Blackstone saw revenue jump in the fourth quarter, which the company attributed to some pandemic-resilient investments.
The company reported $3.6 billion in revenue in the final quarter of 2020, up from $2.1 billion during the same period the previous year. Overall revenue for the year fell to $6.1 billion, from $7.3 billion in 2019. Blackstone saw an 8 percent increase to $618.6 billion in assets under management, bringing it closer to its goal of $1 trillion by 2026.
During its Wednesday earnings call, officials at the publicly traded firm emphasized its holdings in logistics, suburban multifamily and life sciences — sectors which have performed well despite, or because of, the pandemic.
In December, Blackstone acquired a life sciences portfolio from Brookfield Asset Management for $3.45 billion. It also picked up a 2.1 million-square-foot warehouse portfolio from Iron Mountain for $358 million, adding to its 800 million square feet of logistics holdings.
At 40 percent, the greatest share of holdings in Blackstone’s non-traded real estate income trust, BREIT, is concentrated in multifamily. Those holdings are primarily suburban, garden-style properties, according to a 2020 shareholder letter. The investment vehicle purchased a $550 million Florida mobile home portfolio in September 2020.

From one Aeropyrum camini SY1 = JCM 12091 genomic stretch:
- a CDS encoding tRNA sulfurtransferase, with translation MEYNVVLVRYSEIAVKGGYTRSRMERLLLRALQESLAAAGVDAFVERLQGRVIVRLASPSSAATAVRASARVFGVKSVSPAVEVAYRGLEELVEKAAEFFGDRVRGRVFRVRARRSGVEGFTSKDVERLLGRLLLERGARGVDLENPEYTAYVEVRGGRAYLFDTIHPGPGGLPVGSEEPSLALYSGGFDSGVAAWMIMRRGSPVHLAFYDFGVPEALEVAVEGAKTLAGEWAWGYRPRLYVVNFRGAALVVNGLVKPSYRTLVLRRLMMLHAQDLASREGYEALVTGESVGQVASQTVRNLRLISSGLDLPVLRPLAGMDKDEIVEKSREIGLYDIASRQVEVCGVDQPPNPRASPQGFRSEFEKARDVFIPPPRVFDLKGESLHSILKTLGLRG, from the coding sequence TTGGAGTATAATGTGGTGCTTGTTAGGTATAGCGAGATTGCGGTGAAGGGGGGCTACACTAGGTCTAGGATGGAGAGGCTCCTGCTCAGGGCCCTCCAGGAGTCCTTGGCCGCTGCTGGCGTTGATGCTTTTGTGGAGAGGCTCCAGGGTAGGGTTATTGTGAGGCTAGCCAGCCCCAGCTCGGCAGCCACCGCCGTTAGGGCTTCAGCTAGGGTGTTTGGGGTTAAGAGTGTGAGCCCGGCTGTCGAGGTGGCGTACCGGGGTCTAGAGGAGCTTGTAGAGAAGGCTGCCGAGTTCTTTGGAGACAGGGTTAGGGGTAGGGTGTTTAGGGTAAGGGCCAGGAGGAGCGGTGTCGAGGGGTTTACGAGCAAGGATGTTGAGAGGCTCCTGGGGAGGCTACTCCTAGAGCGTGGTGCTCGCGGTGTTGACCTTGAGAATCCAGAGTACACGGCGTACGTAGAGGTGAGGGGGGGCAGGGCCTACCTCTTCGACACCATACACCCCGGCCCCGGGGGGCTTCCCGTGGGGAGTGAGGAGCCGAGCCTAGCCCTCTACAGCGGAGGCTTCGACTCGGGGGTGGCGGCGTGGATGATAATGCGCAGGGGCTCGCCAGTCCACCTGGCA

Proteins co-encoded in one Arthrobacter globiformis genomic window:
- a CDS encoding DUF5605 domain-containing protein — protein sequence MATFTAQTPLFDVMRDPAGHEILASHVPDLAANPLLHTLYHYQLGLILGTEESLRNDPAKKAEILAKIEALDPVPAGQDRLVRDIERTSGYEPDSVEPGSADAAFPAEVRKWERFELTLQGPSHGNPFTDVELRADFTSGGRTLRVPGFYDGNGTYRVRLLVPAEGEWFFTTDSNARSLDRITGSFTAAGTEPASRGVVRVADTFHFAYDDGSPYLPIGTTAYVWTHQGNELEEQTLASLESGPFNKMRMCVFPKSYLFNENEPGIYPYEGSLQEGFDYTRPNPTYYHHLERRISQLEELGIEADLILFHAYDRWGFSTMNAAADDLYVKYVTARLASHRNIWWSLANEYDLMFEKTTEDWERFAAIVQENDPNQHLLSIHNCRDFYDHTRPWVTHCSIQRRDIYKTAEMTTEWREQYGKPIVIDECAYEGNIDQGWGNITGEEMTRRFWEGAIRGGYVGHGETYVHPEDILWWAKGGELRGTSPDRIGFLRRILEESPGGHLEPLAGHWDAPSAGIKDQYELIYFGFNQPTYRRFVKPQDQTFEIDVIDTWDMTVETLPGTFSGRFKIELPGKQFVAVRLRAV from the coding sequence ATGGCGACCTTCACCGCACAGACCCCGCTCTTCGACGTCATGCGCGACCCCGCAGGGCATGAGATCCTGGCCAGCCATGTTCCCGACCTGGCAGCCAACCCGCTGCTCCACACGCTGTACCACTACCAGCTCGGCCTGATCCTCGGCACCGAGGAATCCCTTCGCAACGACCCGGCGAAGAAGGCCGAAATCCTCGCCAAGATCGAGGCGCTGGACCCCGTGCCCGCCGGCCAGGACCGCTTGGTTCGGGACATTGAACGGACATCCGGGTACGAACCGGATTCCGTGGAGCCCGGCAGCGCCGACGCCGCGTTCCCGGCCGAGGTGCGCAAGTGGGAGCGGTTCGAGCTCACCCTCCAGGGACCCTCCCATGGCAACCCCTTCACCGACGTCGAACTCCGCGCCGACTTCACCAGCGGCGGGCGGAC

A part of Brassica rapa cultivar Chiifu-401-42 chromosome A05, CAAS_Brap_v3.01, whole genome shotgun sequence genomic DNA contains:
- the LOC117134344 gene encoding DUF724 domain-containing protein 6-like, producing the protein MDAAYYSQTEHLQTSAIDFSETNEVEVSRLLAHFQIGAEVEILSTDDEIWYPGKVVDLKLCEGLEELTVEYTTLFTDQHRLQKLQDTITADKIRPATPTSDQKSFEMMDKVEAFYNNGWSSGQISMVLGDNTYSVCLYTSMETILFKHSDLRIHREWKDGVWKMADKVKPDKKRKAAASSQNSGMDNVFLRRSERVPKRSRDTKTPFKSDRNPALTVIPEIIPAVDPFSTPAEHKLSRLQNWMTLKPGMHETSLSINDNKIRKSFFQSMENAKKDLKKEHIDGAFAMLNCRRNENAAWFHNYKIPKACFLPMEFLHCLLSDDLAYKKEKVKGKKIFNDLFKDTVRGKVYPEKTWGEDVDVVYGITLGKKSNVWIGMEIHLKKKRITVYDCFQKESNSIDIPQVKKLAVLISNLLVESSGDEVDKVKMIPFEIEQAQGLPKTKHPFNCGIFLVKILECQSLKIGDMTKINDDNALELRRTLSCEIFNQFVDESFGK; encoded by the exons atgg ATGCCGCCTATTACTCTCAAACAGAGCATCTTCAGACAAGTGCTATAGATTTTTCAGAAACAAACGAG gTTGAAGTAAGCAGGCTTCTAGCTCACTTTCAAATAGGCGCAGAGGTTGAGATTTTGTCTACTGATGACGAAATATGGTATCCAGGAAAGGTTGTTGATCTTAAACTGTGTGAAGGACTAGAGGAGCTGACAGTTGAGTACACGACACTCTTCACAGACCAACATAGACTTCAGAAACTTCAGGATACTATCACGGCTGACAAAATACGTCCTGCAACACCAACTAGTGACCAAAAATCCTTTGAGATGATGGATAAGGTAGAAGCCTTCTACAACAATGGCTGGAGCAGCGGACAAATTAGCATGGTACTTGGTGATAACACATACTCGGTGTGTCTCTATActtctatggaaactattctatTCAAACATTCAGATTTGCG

Blackstone is one of the most politically active firms in the country, having spent $5.6 million on lobbying in 2020 and $41 million in political contributions through its employees and subsidiaries. Its leadership has given generously to both sides of the aisle, with Jonathan Gray, Blackstone’s COO, hosting a fundraiser for President Joe Biden’s campaign, while CEO Stephen Schwarzman was one of Donald Trump’s biggest backers.
After the capitol riot on Jan. 6, Schwarzman condemned the violence voiced his support for a peaceful transition of power — though he stopped short of criticizing Trump’s actions.
Gray said that Blackstone has successfully operated under a variety of political regimes, and the company will continue to perform well — even if higher taxes and increased regulations are more likely under a Democratic administration.
“One of the benefits is an aligned government could push more dollars into places like New York and San Francisco, hard-hit urban areas during the Covid period,” Gray said. “That would be beneficial for some of the real estate properties we own, because those areas are under pressure.”
Blackstone is the largest rental landlord in New York City, according to The Real Deal’s annual ranking. In September, Blackstone reduced its management company’s staff at Stuyvesant Town, its sprawling Manhattan apartment complex, where residents reported an “exodus” after the city’s first Covid-19 surge.